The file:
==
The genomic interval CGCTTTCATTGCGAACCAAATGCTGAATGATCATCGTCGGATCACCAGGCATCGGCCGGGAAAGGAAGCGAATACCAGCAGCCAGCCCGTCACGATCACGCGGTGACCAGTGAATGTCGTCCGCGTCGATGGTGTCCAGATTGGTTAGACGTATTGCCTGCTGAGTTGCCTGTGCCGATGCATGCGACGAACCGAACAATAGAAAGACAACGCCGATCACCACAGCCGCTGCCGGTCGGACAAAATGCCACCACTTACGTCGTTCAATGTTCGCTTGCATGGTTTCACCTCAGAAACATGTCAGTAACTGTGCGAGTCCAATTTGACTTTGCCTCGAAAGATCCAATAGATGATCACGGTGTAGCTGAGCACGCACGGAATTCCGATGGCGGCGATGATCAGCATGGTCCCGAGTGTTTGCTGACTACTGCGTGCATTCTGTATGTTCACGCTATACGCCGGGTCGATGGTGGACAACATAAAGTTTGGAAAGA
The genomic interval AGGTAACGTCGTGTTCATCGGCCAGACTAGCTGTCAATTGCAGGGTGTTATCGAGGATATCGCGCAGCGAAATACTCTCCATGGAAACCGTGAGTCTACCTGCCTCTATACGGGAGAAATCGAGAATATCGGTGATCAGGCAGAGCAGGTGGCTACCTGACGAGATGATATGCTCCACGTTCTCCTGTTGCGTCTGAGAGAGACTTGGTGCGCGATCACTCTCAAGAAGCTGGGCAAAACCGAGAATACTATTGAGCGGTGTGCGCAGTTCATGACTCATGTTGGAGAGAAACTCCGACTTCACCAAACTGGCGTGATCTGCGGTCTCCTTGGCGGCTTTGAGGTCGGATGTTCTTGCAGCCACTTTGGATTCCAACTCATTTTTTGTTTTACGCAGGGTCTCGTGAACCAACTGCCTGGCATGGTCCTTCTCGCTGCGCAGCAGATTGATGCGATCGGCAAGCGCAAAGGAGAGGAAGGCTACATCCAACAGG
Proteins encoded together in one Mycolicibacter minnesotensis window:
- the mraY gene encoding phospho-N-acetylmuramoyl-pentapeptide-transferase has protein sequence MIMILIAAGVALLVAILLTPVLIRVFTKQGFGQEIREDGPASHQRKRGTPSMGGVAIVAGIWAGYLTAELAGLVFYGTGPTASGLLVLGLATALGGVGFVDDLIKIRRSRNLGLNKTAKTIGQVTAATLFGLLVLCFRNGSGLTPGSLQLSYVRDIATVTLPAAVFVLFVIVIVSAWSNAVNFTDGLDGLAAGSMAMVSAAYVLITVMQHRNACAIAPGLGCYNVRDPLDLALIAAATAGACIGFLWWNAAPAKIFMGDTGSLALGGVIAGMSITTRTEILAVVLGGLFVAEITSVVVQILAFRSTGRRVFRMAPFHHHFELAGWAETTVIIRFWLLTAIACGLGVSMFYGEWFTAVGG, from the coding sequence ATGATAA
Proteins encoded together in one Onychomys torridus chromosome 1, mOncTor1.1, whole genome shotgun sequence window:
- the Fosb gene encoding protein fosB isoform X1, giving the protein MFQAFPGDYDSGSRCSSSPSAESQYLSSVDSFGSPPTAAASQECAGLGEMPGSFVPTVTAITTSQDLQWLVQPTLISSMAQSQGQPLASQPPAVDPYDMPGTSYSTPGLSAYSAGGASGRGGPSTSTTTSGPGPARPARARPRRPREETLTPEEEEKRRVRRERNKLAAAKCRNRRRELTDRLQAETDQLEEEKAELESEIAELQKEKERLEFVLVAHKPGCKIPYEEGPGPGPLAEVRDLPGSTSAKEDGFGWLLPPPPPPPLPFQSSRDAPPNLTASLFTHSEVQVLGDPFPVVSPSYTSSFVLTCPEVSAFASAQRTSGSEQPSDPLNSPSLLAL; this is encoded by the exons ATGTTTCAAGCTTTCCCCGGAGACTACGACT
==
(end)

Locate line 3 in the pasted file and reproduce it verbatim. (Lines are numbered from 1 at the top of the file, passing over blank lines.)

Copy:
Proteins encoded together in one Mycolicibacter minnesotensis window: